Roast Pork and Water Ice, and a Compatriot To the Rescue
Saturday's News Digest V1/E18
Table of Content
Another Recuperative Stop
The Library Lending Desk
Snap Decisions Blessed are iconic alternative plans
Say, for instance, yesterday didn’t go as planned. Appointments fell through and ideas didn’t pan out or at least not in the way they were anticipated. Everything is affected—work mostly, but then life in general. Projects will be late. The home front fraught with the cat box three days overdue to be cleaned and the humans claim that they’re on the last box of Stouffer Mac and Cheese. Life is now one big wet knot of anxiety.
But that was yesterday and today you dust yourself off and drive out to find John’s Roast Pork. Actually, everyone knows John’s Roast Pork. Look it up on YouTube and all the guys (they’re all guys) call it “iconic,” a word that should be retired from the English language because it’s lost its meaning. Iconic for John’s is its representation of a Philadelphia characteristic that joins the sandwich shop with the patriotic Liberty Bell and scrappy Rocky Balboa. John’s is the embodiment of the Italian immigration to the city, many of whom settled in an enclave that came to be known as South Philly. John’s was established in 1930 when Abruzzi-born Domenico Bucci rented a triangular spit of land from the B&O railway and built a little wooden shack from which he sold porchetta sandwiches to the nearby dock and railway workers, many of whom were Italians and as new to America as he was.
Porchetta is a glorious roast pork, favored for special family meals and beloved as a late-night street food in Rome when folded into a piece of bread. If you didn’t work the docks, you knew John’s as a good place to pick up lunch after you navigated the narrow streets and tilted sidewalks of the 9th Street Market.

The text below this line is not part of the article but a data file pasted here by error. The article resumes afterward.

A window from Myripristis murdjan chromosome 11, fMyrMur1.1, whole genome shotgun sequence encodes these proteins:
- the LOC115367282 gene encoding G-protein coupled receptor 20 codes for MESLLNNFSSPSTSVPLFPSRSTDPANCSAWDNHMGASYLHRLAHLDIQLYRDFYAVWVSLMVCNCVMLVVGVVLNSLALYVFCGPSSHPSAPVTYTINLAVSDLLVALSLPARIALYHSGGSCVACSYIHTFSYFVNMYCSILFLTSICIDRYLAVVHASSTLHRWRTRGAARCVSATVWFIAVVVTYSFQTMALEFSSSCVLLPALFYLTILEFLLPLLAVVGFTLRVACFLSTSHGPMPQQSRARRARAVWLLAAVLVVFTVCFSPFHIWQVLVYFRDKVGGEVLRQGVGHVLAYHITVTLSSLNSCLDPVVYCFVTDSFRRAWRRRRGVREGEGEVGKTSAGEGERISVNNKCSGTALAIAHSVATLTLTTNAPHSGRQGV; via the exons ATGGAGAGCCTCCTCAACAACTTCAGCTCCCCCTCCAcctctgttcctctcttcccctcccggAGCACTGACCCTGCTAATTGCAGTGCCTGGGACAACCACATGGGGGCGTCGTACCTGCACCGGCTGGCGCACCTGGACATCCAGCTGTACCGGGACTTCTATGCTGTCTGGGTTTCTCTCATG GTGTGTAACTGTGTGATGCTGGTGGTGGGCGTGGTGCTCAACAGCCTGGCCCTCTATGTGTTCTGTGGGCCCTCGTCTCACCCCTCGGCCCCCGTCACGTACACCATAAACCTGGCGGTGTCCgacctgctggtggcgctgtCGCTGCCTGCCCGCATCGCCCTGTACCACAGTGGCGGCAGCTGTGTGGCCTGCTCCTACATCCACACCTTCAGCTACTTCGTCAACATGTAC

Understanding the back story and giving nothing to chance after yesterday’s disappointments, you drive right over to John’s corner. It’s still run by the Bucci family but the area is no longer as sketchy as it once was for anyone other than dock and railway workers. With all those “iconic” labels thrown at it, what with star turns on food shows, and having the seal of approval with a James Beard Award, the line is long, usually a good ways pass the old train tracks whose only use now is to add color to the experience of standing in John’s line. A lot of people ahead and behind you appear to have grown up with the sandwich. Other people don’t. You can tell which is which by their stance: Natives know the routine, their order always the same, and accept the long wait for it; newcomers test the patience of the woman taking their order and then stand around grousing when their sandwiches don’t appear right away.
You are not a newcomer. You know what you want—the roast pork sandwich with a side of onion rings. You stand at the side, a little way from the young couple taking selfies, bickering about their editing, and then posting on Instagram. When your number is called, you say thanks, grab a ton of napkins from the dispenser because there’s never enough in the bag. Most shady seats are filled but you squeeze into a vacant corner and dig in. There really isn’t anything to talk about with your companion because there’s the required close lean forward over the wrapping and the first bite through the soft roll. Another telltale mark of a native: neither pork or its spinach topping falls from the roll. Worldly concerns, even the time of day, dissipate while devouring the rest of the sandwich.